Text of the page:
Publication
Title
Crossed cerebellar diaschisis in Alzheimer's disease
Author
Abstract
Background: We describe the phenomenon of crossed cerebellar diaschisis (CCD) in four subjects diagnosed with Alzheimers disease (AD) according to the National Institute on Aging - Alzheimer Association (NIA-AA) criteria, in combination with 18F-FDG PET and 11C-PiB PET imaging. Methods: 18F-FDG PET showed a pattern of cerebral metabolism with relative decrease most prominent in the frontal-parietal cortex of the left hemisphere and crossed hypometabolism of the right cerebellum. 11C-PiB PET showed symmetrical amyloid accumulation, but a lower relative tracer delivery (a surrogate of relative cerebral blood flow) in the left hemisphere. CCD is the phenomenon of unilateral cerebellar hypometabolism as a remote effect of supratentorial dysfunction of the brain in the contralateral hemisphere. The mechanism implies the involvement of the cortico-ponto-cerebellar fibers. The pathophysiology is thought to have a functional or reversible basis but can also reflect in secondary morphologic change. CCD is a well-recognized phenomenon, since the development of new imaging techniques, although scarcely described in neurodegenerative dementias. Results: To our knowledge this is the first report describing CCD in AD subjects with documentation of both 18F-FDG PET and 11C-PiB PET imaging. CCD in our subjects was explained on a functional basis due to neurodegenerative pathology in the left hemisphere. There was no structural lesion and the symmetric amyloid accumulation did not correspond with the unilateral metabolic impairment. Conclusion: This suggests that CCD might be caused by non-amyloid neurodegeneration. The pathophysiological mechanism, clinical relevance and therapeutic implications of CCD and the role of the cerebellum in AD need further investigation.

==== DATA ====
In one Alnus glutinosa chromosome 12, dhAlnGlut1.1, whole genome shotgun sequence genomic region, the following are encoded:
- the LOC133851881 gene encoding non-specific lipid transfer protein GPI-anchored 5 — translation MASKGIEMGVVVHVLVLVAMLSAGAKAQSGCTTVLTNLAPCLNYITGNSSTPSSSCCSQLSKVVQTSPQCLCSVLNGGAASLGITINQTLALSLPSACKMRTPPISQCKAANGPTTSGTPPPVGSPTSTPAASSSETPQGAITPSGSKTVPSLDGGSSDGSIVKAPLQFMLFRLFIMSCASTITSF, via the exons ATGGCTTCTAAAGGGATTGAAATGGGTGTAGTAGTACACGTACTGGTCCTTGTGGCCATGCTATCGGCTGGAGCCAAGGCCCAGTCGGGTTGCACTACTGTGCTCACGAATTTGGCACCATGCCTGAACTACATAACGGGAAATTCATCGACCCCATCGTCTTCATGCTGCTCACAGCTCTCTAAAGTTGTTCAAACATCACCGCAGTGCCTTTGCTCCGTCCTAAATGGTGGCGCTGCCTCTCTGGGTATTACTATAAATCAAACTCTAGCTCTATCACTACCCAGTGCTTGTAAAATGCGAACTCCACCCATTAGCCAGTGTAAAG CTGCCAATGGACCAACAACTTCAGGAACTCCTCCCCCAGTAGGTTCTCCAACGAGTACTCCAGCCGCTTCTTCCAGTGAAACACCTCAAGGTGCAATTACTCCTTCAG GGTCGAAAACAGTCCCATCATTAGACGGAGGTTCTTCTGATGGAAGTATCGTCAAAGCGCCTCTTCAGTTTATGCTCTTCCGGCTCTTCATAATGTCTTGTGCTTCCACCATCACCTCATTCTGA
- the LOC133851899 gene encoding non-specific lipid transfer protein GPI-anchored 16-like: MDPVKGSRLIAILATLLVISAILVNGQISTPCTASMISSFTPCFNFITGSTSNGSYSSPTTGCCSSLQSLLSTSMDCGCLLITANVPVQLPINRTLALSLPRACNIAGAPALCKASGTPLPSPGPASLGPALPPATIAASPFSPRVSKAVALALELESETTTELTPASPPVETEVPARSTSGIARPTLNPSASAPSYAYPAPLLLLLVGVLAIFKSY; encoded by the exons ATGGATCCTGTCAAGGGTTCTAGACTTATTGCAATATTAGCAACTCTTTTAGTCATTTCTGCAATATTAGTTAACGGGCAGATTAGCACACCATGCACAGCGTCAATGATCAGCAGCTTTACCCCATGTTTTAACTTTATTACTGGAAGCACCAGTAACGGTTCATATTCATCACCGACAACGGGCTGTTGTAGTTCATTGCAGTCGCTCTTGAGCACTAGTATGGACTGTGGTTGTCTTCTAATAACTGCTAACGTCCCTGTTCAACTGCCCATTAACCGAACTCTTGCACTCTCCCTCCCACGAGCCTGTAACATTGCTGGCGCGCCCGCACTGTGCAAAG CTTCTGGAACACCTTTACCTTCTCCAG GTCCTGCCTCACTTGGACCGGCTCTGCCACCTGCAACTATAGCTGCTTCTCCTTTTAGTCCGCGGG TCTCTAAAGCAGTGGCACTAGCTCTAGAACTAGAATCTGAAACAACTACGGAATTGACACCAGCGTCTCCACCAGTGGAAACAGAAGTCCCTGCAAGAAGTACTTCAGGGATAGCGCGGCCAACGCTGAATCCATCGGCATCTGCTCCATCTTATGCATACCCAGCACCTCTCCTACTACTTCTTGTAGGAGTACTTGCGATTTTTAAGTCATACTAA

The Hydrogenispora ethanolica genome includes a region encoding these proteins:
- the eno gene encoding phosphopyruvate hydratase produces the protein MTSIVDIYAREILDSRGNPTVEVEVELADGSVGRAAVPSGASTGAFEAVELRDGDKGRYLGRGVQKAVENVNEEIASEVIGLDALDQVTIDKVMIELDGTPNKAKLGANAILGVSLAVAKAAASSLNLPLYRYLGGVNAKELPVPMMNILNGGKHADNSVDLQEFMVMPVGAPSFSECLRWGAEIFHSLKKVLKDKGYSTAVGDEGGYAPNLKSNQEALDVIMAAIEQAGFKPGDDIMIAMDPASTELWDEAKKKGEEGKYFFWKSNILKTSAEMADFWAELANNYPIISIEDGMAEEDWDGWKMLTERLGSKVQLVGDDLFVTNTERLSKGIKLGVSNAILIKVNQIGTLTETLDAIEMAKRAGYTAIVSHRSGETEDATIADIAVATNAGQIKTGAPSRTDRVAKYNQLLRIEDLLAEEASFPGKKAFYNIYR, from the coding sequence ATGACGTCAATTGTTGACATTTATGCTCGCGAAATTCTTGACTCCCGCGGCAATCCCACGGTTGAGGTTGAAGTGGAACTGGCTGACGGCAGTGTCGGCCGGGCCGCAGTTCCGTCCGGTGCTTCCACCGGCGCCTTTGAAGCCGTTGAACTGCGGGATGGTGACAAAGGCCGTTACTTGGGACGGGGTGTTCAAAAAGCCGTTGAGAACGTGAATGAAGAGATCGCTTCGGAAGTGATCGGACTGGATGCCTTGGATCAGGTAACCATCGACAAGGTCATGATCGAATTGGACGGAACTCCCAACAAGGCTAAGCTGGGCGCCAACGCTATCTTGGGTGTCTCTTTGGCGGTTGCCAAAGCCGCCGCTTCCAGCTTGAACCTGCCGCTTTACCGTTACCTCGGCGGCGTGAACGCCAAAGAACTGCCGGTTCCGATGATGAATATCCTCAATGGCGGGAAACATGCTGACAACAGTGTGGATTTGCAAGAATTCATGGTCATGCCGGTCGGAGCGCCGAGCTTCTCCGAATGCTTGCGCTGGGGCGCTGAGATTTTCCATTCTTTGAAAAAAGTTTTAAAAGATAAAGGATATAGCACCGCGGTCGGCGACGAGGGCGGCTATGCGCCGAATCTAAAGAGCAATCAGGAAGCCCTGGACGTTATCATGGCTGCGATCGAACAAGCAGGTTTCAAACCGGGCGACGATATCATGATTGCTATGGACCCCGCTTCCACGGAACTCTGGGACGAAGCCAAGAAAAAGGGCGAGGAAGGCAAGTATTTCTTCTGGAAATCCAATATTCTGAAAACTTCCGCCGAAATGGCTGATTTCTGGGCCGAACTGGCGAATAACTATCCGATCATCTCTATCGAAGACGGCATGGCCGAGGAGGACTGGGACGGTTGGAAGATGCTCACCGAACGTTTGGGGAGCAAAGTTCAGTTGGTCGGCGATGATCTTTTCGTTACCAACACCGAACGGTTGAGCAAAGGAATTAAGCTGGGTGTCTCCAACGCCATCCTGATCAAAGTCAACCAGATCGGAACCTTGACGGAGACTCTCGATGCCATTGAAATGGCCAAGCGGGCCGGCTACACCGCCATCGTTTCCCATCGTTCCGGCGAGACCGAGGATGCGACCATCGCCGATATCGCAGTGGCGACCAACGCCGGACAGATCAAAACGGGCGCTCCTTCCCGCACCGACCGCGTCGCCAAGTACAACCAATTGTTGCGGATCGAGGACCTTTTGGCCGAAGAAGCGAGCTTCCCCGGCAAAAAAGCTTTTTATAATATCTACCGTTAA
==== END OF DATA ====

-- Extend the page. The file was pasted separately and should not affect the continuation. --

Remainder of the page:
Language
English
Source (journal)
Current Alzheimer research
Current Alzheimer research
Publication
2018
ISSN
1567-2050
Volume/pages
15 :13 (2018) , p. 1267-1275
ISI
000457593500008
Pubmed ID
30210001
Full text (Publisher's DOI)
UAntwerpen
Faculty/Department
Research group
Publication type
Subject
Affiliation
Publications with a UAntwerp address
External links
Web of Science
Record
Identification
Creation 21.11.2018
Last edited 19.10.2021
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